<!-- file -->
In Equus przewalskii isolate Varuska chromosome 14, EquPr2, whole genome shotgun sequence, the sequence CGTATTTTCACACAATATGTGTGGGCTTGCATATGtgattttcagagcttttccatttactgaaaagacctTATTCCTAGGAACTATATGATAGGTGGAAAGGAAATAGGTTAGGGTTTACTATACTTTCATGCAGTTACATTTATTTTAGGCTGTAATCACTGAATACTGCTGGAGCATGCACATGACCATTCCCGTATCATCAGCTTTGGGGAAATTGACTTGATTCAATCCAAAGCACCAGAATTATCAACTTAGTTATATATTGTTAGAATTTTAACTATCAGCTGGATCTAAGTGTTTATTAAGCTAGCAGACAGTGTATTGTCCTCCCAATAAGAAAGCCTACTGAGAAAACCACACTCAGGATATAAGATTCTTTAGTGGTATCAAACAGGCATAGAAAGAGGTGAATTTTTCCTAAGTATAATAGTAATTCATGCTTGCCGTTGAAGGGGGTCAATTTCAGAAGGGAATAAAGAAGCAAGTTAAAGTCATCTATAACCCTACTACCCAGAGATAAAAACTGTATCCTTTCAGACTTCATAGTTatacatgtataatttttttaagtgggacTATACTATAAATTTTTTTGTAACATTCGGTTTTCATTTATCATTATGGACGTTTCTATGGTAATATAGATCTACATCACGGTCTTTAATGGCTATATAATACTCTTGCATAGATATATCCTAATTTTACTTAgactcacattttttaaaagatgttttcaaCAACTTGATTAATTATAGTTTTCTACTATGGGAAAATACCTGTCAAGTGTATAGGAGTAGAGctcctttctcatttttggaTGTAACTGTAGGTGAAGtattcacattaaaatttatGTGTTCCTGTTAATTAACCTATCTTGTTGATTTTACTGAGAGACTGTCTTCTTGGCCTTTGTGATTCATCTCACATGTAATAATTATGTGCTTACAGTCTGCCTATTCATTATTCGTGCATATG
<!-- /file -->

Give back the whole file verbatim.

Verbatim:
In Equus przewalskii isolate Varuska chromosome 14, EquPr2, whole genome shotgun sequence, the sequence CGTATTTTCACACAATATGTGTGGGCTTGCATATGtgattttcagagcttttccatttactgaaaagacctTATTCCTAGGAACTATATGATAGGTGGAAAGGAAATAGGTTAGGGTTTACTATACTTTCATGCAGTTACATTTATTTTAGGCTGTAATCACTGAATACTGCTGGAGCATGCACATGACCATTCCCGTATCATCAGCTTTGGGGAAATTGACTTGATTCAATCCAAAGCACCAGAATTATCAACTTAGTTATATATTGTTAGAATTTTAACTATCAGCTGGATCTAAGTGTTTATTAAGCTAGCAGACAGTGTATTGTCCTCCCAATAAGAAAGCCTACTGAGAAAACCACACTCAGGATATAAGATTCTTTAGTGGTATCAAACAGGCATAGAAAGAGGTGAATTTTTCCTAAGTATAATAGTAATTCATGCTTGCCGTTGAAGGGGGTCAATTTCAGAAGGGAATAAAGAAGCAAGTTAAAGTCATCTATAACCCTACTACCCAGAGATAAAAACTGTATCCTTTCAGACTTCATAGTTatacatgtataatttttttaagtgggacTATACTATAAATTTTTTTGTAACATTCGGTTTTCATTTATCATTATGGACGTTTCTATGGTAATATAGATCTACATCACGGTCTTTAATGGCTATATAATACTCTTGCATAGATATATCCTAATTTTACTTAgactcacattttttaaaagatgttttcaaCAACTTGATTAATTATAGTTTTCTACTATGGGAAAATACCTGTCAAGTGTATAGGAGTAGAGctcctttctcatttttggaTGTAACTGTAGGTGAAGtattcacattaaaatttatGTGTTCCTGTTAATTAACCTATCTTGTTGATTTTACTGAGAGACTGTCTTCTTGGCCTTTGTGATTCATCTCACATGTAATAATTATGTGCTTACAGTCTGCCTATTCATTATTCGTGCATATG